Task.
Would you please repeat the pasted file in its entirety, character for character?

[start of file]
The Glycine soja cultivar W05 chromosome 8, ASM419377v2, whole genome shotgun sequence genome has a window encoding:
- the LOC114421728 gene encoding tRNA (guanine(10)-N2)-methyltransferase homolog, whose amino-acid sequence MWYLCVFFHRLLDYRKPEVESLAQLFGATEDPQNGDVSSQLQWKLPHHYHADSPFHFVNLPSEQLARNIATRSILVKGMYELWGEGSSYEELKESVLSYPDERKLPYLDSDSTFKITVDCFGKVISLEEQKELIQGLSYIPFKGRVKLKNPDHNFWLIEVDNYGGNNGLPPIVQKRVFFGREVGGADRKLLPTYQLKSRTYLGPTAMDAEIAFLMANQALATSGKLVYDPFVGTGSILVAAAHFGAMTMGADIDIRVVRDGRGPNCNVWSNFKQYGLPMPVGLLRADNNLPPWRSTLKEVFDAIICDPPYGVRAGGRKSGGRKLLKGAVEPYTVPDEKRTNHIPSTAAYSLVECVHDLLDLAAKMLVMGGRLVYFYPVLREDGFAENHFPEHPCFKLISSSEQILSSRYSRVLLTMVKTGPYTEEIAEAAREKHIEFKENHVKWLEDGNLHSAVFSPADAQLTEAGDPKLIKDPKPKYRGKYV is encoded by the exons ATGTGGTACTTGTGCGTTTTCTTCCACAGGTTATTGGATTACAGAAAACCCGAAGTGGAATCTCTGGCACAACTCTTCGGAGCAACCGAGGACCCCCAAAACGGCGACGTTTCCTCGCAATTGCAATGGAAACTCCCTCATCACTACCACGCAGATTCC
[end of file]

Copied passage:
The Glycine soja cultivar W05 chromosome 8, ASM419377v2, whole genome shotgun sequence genome has a window encoding:
- the LOC114421728 gene encoding tRNA (guanine(10)-N2)-methyltransferase homolog, whose amino-acid sequence MWYLCVFFHRLLDYRKPEVESLAQLFGATEDPQNGDVSSQLQWKLPHHYHADSPFHFVNLPSEQLARNIATRSILVKGMYELWGEGSSYEELKESVLSYPDERKLPYLDSDSTFKITVDCFGKVISLEEQKELIQGLSYIPFKGRVKLKNPDHNFWLIEVDNYGGNNGLPPIVQKRVFFGREVGGADRKLLPTYQLKSRTYLGPTAMDAEIAFLMANQALATSGKLVYDPFVGTGSILVAAAHFGAMTMGADIDIRVVRDGRGPNCNVWSNFKQYGLPMPVGLLRADNNLPPWRSTLKEVFDAIICDPPYGVRAGGRKSGGRKLLKGAVEPYTVPDEKRTNHIPSTAAYSLVECVHDLLDLAAKMLVMGGRLVYFYPVLREDGFAENHFPEHPCFKLISSSEQILSSRYSRVLLTMVKTGPYTEEIAEAAREKHIEFKENHVKWLEDGNLHSAVFSPADAQLTEAGDPKLIKDPKPKYRGKYV is encoded by the exons ATGTGGTACTTGTGCGTTTTCTTCCACAGGTTATTGGATTACAGAAAACCCGAAGTGGAATCTCTGGCACAACTCTTCGGAGCAACCGAGGACCCCCAAAACGGCGACGTTTCCTCGCAATTGCAATGGAAACTCCCTCATCACTACCACGCAGATTCC